If we build it, they will go!

Floating ideas for building a better toilet.

Harder than you think; most ideas end up in the crapper.

“Way to go” Thomas Crapper

The modern loo has worked on the same principal since its 1775 patent in England by the much beloved Thomas Crapper, which required using water to flush waste through pipes into a nearby stream or cesspool. It used an S-shaped water trap to seal the pipe so noxious sewer gases wouldn’t rise into the home.

When people ask Georgia Tech engineering professor Ilan Stern about his latest high-tech project, he talks about developing systems for combustion engines, viscous heaters and automatic high-pressure steam valve systems. “They say, `what are you building, a rocket?’” Stern said. He’s actually part of a world-wide team of Georgia Tech-led engineers, chemists and biologists trying to design a cheap, self-contained toilet not dependent on a sewer connection.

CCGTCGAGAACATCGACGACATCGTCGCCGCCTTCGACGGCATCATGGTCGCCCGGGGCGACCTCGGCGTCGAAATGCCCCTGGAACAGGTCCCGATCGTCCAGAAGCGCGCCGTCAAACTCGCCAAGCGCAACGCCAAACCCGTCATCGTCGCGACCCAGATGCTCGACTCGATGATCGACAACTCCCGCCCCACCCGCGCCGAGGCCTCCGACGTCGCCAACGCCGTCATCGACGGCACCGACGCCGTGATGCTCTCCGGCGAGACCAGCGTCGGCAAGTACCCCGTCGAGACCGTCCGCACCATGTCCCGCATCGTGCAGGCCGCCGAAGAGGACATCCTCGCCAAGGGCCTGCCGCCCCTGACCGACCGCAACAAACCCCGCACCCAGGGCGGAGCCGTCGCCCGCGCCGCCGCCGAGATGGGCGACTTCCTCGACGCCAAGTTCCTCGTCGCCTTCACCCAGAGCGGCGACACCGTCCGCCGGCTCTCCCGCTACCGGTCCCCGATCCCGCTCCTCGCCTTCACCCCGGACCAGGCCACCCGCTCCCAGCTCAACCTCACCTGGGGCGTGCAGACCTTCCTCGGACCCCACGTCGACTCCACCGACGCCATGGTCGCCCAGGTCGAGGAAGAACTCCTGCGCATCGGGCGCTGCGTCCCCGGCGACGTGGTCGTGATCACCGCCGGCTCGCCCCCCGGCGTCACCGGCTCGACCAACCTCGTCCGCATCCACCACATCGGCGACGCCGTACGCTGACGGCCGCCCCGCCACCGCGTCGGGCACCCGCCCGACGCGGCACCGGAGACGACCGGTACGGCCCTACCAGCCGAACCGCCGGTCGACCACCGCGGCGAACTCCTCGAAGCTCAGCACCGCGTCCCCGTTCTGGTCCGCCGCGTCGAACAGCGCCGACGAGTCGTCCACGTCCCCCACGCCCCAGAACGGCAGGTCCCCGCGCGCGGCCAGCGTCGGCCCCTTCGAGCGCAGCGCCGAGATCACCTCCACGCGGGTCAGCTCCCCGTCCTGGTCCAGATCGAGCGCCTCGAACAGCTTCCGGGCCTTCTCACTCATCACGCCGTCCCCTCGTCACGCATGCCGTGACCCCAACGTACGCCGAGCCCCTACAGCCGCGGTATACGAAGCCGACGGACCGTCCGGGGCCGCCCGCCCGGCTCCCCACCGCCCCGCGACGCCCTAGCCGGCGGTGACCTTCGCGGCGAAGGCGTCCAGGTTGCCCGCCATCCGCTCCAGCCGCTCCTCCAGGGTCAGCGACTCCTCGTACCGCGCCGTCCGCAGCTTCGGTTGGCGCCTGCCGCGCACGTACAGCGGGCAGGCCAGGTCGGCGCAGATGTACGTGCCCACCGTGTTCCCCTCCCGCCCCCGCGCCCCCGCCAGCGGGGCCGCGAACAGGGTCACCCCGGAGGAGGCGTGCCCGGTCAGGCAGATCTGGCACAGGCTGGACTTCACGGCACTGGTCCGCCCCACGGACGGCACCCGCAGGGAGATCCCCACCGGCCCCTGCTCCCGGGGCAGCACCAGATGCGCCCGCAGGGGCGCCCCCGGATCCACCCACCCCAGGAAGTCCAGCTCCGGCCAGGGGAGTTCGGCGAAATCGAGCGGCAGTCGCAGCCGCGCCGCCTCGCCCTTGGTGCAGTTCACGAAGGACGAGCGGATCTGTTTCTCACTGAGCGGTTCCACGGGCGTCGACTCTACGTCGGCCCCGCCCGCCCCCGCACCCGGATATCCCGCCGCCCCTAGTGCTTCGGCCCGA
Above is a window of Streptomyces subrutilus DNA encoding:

Billionaire Microsoft founder Bill Gates challenged top universities and businesses in 2011 to solve the problem – and offered $200 million in funding. Since then engineers from Caltech to the University of KwaZulu Natal in South Africa, along with appliance makers such as Kohler, have developed dozens of prototypes. They include sewage treatment stations on trucks to stand-alone toilets that pack a treatment system in the tank, turning human waste into sanitary material that can be burned, thrown away or used for fertilizer.

In May, the Bill & Melinda Gates Foundation selected Shannon Yee, an associate professor at Georgia Tech, to lead the final push. Yee and his globe-trotting team have been given a $13.5 million budget and 39 months to sort through the prototypes and remaining challenges.

Yee is confident that his “final push” will do it.  “When people started working on this, there was a realization that wow, this is a lot harder than we thought,” said the 34-year-old Yee, who has graduate degrees in mechanical and nuclear engineering.

The Bill & Melinda Gates Foundation gave Georgia Tech a $13.5 million grant to lead a world-wide team’s effort to create a toilet that can function wtihout a connection to a sewer line.  Gates is proud of what his money has produced so far.

“I even drank water made from human feces a couple years ago.  Melinda won’t kiss me any more because she says my breath smells like crap.  But I’m taking one for the team.” he chirped in his blog last November.

Meanwhile, Yee and his team think that they are close to a working solution, but according to Yee, “Right now we have nothing to go on.”